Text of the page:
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The Mediterranean Unicycle Tour

by Archives February 7, 2007

1,000 km, 19 days, four countries, 11 riders – unicycle riders, that is.

The Mediterranean Unicycle Tour (MUT) is a long-distance unicycle ride that begins in Ljubljana, Slovenia, and ends in Aix-en-Province, France.

This year, Newfoundland’s David Cox has the opportunity to become the first Canadian rider to participate in this long-distance unicycle tour.

The MUT participants come from a wide variety of backgrounds.

They are mostly American, according to Nathan Hoover, one of the event’s organizers, with one French woman, and one British rider, and special guests from Denmark and Finland will join in for parts of the tour.

However, Hoover said, “While there are a couple of the world’s most famous unicyclists who are from Canada, we haven’t had a Canadian on any of these tours yet.”

Twenty-year-old Dave Cox is among one of the best unicyclists in his province.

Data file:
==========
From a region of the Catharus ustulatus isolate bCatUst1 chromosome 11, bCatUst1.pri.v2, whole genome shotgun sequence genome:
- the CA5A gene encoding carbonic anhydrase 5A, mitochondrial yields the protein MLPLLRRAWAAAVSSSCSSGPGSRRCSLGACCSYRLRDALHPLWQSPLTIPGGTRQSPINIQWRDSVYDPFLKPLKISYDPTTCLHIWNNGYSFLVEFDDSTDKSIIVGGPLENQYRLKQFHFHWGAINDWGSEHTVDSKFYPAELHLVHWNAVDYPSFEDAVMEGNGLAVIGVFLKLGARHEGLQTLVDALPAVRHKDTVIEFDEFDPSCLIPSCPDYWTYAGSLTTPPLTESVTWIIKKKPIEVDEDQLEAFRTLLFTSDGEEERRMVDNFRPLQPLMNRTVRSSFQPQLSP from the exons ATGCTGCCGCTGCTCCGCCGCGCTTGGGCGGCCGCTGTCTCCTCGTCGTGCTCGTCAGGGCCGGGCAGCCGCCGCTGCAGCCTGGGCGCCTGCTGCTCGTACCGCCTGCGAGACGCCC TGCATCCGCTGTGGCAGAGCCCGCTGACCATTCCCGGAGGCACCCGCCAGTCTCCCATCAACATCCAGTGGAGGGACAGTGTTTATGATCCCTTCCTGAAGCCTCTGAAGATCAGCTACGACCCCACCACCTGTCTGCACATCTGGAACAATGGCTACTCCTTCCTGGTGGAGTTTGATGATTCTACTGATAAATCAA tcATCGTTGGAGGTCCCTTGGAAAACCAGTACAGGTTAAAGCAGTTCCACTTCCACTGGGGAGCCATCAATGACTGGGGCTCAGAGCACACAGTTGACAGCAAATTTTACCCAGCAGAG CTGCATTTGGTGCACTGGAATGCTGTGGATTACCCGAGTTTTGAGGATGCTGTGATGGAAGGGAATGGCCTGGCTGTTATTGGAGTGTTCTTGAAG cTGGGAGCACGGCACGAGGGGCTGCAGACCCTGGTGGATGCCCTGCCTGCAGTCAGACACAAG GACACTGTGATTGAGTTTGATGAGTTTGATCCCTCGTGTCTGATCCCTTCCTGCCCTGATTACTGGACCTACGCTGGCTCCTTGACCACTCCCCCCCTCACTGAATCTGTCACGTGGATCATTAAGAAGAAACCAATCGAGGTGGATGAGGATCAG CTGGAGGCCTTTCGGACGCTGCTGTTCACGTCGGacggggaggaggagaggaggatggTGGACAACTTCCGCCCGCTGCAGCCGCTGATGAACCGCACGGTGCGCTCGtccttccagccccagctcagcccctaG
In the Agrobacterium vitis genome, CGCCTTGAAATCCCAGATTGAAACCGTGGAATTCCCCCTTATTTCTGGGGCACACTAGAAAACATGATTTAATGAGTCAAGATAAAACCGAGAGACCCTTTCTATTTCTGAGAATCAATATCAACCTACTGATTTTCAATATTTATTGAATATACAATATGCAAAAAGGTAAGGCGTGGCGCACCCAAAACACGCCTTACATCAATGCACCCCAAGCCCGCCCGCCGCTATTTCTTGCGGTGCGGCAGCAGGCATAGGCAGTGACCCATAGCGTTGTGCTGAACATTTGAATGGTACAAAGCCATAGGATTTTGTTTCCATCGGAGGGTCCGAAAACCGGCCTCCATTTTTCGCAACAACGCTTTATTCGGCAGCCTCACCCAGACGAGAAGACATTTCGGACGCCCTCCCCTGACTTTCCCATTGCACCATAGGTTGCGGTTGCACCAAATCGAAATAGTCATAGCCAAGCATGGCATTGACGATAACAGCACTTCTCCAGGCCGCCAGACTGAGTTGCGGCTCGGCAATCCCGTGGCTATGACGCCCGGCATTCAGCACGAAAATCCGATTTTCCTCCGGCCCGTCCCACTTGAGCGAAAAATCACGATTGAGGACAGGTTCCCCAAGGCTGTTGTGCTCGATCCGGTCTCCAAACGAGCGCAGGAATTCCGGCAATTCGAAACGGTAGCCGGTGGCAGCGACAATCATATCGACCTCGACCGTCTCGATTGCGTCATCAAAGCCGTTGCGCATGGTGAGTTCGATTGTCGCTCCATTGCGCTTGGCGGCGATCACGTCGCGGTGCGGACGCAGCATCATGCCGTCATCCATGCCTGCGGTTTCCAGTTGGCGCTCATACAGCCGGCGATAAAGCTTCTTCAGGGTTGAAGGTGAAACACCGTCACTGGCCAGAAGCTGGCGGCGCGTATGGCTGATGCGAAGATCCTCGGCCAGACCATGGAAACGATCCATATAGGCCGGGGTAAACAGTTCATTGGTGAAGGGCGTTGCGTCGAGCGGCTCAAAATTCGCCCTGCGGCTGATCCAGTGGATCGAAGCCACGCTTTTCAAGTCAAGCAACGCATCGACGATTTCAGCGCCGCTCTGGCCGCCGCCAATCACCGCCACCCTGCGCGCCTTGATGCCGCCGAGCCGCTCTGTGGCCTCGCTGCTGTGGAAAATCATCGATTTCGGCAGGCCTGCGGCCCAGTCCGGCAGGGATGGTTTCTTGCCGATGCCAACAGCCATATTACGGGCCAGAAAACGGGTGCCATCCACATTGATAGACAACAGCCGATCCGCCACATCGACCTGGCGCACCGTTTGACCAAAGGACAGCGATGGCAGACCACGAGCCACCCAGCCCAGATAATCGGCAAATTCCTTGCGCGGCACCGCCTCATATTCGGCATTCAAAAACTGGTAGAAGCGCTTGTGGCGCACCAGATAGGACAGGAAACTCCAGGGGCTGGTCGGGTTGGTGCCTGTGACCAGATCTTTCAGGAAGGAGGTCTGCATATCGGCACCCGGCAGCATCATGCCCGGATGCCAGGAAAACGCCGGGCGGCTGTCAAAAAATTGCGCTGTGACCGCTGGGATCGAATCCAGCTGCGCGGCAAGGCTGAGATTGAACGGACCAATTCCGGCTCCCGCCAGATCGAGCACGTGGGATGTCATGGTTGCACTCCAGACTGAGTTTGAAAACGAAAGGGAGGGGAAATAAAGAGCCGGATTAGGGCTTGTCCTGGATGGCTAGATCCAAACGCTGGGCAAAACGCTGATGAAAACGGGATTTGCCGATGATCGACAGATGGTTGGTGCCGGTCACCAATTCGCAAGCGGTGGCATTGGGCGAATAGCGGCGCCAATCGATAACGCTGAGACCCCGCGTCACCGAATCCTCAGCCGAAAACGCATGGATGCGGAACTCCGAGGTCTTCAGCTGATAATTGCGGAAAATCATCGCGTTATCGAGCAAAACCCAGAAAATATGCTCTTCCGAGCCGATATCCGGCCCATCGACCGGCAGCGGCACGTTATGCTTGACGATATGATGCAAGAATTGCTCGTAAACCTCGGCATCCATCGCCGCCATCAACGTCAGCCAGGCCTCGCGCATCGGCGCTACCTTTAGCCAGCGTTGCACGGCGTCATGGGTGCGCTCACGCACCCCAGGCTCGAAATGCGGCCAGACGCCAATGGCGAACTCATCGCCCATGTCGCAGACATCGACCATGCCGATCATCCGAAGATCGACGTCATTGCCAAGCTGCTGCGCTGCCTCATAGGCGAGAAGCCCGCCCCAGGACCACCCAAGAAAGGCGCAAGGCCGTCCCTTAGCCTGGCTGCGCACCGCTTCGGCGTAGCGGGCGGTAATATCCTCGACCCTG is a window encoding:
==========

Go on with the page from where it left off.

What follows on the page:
He began unicycling about a year and a half ago. He is largely self-taught, and practices mostly with the juggling club in St. John’s, or on his own, using a unicycle with a 36-inch Coker wheel as a form of transportation.

“There’s no one else with a Coker in Newfoundland that I know of,” said Cox, “It’ll be really nice to go on the tour, because I’ll be able to meet other riders that have put a lot of time into it.”

It was in March 2006 Cox’s interest in long-distance riding was piqued by reading about unicycle tours other riders were undertaking throughout the world, across the Alps, through Laos, and back and forth across the United States.

The same people who are organizing the MUT organized some of these other unicycle tours and others were independent organizations.